A melancholy tour of Kaunas' fort of misery

  • 2008-10-01
  • By Justinas Vainilavicius

MISERY LOVES COMPANY: Both a fort and a prison, the Ninth Fort was once considered the most modern in all of the Russian empire

VILNIUS - Getting to the Ninth Fort can be stressful, but it's all part of the adventure. Located in the suburbs of Kaunas and isolated from the city proper by the Vilnius-Kaunas Highway, it's a challenge to get there by public transport 's use your own car unless you enjoy walking around lost. Luckily, an enormous monument built as a memorial for Nazi victims helps orientate.

 The underground passageway to the Ninth Fort museum is a prelude to the complex ahead. The creepy tunnel is dark and damp 's I kept turning my head back toward the entrance 's and it was a relief to emerge into the autumn sunlight, if only to face eerily Soviet architecture, which turned out to be the fort's new museum. It is dedicated to the Jewish genocide and the resistance movements against the Soviet and Nazi occupiers of Lithuania and the terrible policies these powers imposed on local people.

I headed toward the old fort, where I met my incongruously young and flamboyant guide, Rolandas. Showing me around, he told stories about the fort, like that of the largest escape from a prison in the country.
Built in the beginning of the 20th century, the Ninth Fort was part of greater Kaunas' fortification system and was considered to be the most modern in the Russian empire. Its principal goal was to defend the country from possible German attack, but the Germans invaded the city from the other side and drove Russian military forces out.

The fort served well as a prison after World War I. During the regime of President Antanas Smetona it gained a notorious reputation as a jail for political prisoners. Most of the cells were given names and were used to torture prisoners in some way.  The cell dubbed "the health resort" was relatively nice for a jail cell, but it's situated under the iron stairs; inmates probably either became deaf from the guards' heavy boots or experienced serious psychological side effects.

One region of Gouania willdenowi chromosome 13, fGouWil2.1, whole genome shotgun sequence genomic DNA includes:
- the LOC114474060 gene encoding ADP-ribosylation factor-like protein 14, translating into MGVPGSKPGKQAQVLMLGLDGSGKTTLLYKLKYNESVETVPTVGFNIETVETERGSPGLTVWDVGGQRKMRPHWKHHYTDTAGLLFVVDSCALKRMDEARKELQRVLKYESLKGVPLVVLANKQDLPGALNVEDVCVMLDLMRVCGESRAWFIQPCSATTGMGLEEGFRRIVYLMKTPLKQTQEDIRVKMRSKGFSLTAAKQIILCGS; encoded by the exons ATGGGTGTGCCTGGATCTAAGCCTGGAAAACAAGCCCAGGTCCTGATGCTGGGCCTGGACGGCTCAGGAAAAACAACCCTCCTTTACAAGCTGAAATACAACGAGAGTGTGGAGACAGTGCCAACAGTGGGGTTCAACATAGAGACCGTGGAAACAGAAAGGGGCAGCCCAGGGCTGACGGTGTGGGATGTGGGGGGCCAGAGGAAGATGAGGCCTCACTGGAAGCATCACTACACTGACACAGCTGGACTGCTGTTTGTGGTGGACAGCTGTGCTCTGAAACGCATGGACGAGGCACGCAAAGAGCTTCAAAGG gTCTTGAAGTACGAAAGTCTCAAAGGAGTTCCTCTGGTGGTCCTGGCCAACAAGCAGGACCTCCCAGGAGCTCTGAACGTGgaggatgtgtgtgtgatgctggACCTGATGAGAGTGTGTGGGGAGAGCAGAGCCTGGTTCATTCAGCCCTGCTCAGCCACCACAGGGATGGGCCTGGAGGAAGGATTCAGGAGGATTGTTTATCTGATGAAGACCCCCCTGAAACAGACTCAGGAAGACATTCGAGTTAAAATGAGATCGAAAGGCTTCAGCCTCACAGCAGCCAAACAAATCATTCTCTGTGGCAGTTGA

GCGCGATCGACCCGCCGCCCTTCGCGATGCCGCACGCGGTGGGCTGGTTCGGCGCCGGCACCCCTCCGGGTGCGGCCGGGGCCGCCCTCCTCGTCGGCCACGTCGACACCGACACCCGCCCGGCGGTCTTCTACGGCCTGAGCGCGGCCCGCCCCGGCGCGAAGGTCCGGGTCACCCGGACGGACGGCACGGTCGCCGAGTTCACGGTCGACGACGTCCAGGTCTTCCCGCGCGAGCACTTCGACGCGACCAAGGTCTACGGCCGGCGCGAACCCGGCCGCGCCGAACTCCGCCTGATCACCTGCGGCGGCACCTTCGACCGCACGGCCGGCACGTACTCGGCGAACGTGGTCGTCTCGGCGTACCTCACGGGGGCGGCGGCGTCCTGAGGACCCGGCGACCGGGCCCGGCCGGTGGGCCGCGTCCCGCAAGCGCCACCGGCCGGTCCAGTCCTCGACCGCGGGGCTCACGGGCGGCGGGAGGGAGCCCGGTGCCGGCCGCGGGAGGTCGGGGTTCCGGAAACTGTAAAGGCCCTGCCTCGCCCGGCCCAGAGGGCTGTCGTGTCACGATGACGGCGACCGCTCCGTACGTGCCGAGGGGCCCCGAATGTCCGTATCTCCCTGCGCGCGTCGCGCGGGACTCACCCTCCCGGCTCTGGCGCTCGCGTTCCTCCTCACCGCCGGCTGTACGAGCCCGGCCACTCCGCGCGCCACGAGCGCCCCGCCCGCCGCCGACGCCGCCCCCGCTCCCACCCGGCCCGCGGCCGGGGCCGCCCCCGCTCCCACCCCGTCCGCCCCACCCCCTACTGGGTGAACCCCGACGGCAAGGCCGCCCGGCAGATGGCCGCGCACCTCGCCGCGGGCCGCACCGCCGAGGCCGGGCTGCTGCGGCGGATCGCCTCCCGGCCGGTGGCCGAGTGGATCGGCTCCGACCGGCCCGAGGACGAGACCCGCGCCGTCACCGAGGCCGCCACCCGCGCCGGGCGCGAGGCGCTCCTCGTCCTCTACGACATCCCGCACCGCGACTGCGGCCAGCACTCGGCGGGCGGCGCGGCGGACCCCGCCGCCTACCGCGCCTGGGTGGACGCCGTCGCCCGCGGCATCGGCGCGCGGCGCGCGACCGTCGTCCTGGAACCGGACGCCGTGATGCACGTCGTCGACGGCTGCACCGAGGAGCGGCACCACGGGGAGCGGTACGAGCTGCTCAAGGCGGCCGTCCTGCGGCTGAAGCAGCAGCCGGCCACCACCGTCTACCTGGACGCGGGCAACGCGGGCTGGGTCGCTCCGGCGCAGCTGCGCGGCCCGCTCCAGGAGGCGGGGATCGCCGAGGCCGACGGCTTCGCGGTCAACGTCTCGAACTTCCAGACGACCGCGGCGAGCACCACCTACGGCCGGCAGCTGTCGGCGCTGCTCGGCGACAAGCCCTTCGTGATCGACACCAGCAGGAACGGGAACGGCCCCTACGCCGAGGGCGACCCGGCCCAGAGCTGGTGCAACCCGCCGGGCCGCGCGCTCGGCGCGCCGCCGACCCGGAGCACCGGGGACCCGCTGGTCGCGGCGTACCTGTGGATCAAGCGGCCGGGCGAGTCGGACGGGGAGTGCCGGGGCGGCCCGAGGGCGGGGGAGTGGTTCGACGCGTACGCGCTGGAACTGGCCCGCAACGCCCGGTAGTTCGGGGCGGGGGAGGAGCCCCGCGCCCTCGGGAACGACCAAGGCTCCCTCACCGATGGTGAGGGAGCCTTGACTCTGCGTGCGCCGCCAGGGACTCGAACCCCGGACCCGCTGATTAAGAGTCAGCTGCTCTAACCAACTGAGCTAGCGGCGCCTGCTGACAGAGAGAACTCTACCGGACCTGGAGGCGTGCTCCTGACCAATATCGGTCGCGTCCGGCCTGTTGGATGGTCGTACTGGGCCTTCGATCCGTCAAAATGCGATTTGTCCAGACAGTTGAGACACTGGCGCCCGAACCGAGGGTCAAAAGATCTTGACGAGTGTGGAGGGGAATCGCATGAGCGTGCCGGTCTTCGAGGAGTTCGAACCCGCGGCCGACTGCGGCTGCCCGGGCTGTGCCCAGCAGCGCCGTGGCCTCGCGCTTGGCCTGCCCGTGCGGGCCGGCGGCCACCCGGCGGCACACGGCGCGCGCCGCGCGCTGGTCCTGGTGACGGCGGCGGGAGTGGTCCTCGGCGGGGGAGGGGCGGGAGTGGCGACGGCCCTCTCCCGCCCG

We continued wandering the labyrinth of spooky unlit corridors, tunnels and dead ends. It's no wonder that children sneak away from their groups and get lost in here. The guide mentions that in winter, the museum closes two hours earlier, at 4 p.m., as it becomes too dark to see a thing. Rolandas warns me not to step on a little toad calmly crossing our way. Toads are common here, as are bats.

After thanking Rolandas for his help, I went out into the sun once again. A foreign television crew was filming the surroundings. People hung out and picnicked in a park nearby. The sharply formed 32-meter monument stretched into the sky. Its frank inscription says that Nazis and their collaborators executed fifty thousand people here, brought from as far as France and Germany. The shadow of the tragedy still lingers in this place. I left the Ninth Fort in a melancholic mood that's fitting for the autumn day.